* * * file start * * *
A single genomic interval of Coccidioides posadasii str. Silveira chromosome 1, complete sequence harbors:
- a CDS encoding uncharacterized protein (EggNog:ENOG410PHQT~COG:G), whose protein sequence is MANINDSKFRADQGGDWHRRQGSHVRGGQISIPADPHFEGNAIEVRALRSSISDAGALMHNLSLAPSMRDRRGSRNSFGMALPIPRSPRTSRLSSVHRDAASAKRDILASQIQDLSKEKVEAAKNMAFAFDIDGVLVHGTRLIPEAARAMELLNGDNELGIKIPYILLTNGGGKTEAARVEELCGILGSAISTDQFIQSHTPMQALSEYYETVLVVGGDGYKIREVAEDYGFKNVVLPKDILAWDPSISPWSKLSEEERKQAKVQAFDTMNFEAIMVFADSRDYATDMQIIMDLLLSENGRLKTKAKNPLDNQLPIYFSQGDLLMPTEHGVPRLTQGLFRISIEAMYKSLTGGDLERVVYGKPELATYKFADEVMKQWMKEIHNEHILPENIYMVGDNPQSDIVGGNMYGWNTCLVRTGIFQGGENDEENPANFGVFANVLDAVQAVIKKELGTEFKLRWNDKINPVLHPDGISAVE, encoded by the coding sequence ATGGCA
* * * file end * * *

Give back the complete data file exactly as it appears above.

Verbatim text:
A single genomic interval of Coccidioides posadasii str. Silveira chromosome 1, complete sequence harbors:
- a CDS encoding uncharacterized protein (EggNog:ENOG410PHQT~COG:G), whose protein sequence is MANINDSKFRADQGGDWHRRQGSHVRGGQISIPADPHFEGNAIEVRALRSSISDAGALMHNLSLAPSMRDRRGSRNSFGMALPIPRSPRTSRLSSVHRDAASAKRDILASQIQDLSKEKVEAAKNMAFAFDIDGVLVHGTRLIPEAARAMELLNGDNELGIKIPYILLTNGGGKTEAARVEELCGILGSAISTDQFIQSHTPMQALSEYYETVLVVGGDGYKIREVAEDYGFKNVVLPKDILAWDPSISPWSKLSEEERKQAKVQAFDTMNFEAIMVFADSRDYATDMQIIMDLLLSENGRLKTKAKNPLDNQLPIYFSQGDLLMPTEHGVPRLTQGLFRISIEAMYKSLTGGDLERVVYGKPELATYKFADEVMKQWMKEIHNEHILPENIYMVGDNPQSDIVGGNMYGWNTCLVRTGIFQGGENDEENPANFGVFANVLDAVQAVIKKELGTEFKLRWNDKINPVLHPDGISAVE, encoded by the coding sequence ATGGCA